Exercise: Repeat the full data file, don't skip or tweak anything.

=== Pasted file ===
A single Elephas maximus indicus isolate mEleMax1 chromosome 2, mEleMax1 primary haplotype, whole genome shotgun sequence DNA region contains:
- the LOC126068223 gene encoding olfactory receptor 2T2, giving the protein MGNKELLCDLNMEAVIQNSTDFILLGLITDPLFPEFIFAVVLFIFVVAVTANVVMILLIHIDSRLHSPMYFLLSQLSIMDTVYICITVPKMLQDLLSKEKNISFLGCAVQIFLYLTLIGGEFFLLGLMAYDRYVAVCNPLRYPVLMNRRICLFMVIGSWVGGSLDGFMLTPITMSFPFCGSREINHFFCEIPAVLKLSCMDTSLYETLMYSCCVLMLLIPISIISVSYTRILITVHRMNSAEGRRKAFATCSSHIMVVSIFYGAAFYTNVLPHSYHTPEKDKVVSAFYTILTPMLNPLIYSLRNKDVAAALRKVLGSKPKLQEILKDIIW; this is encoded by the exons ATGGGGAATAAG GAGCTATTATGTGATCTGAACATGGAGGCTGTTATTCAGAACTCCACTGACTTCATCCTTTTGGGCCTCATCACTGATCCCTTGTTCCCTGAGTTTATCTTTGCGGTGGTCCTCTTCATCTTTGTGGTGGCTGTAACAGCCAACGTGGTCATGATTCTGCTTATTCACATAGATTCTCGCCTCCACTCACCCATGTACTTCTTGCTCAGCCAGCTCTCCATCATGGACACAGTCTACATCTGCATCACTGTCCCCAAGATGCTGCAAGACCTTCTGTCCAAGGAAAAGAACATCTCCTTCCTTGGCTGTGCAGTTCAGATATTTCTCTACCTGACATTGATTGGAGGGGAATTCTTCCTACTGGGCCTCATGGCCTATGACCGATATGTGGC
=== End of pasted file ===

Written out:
A single Elephas maximus indicus isolate mEleMax1 chromosome 2, mEleMax1 primary haplotype, whole genome shotgun sequence DNA region contains:
- the LOC126068223 gene encoding olfactory receptor 2T2, giving the protein MGNKELLCDLNMEAVIQNSTDFILLGLITDPLFPEFIFAVVLFIFVVAVTANVVMILLIHIDSRLHSPMYFLLSQLSIMDTVYICITVPKMLQDLLSKEKNISFLGCAVQIFLYLTLIGGEFFLLGLMAYDRYVAVCNPLRYPVLMNRRICLFMVIGSWVGGSLDGFMLTPITMSFPFCGSREINHFFCEIPAVLKLSCMDTSLYETLMYSCCVLMLLIPISIISVSYTRILITVHRMNSAEGRRKAFATCSSHIMVVSIFYGAAFYTNVLPHSYHTPEKDKVVSAFYTILTPMLNPLIYSLRNKDVAAALRKVLGSKPKLQEILKDIIW; this is encoded by the exons ATGGGGAATAAG GAGCTATTATGTGATCTGAACATGGAGGCTGTTATTCAGAACTCCACTGACTTCATCCTTTTGGGCCTCATCACTGATCCCTTGTTCCCTGAGTTTATCTTTGCGGTGGTCCTCTTCATCTTTGTGGTGGCTGTAACAGCCAACGTGGTCATGATTCTGCTTATTCACATAGATTCTCGCCTCCACTCACCCATGTACTTCTTGCTCAGCCAGCTCTCCATCATGGACACAGTCTACATCTGCATCACTGTCCCCAAGATGCTGCAAGACCTTCTGTCCAAGGAAAAGAACATCTCCTTCCTTGGCTGTGCAGTTCAGATATTTCTCTACCTGACATTGATTGGAGGGGAATTCTTCCTACTGGGCCTCATGGCCTATGACCGATATGTGGC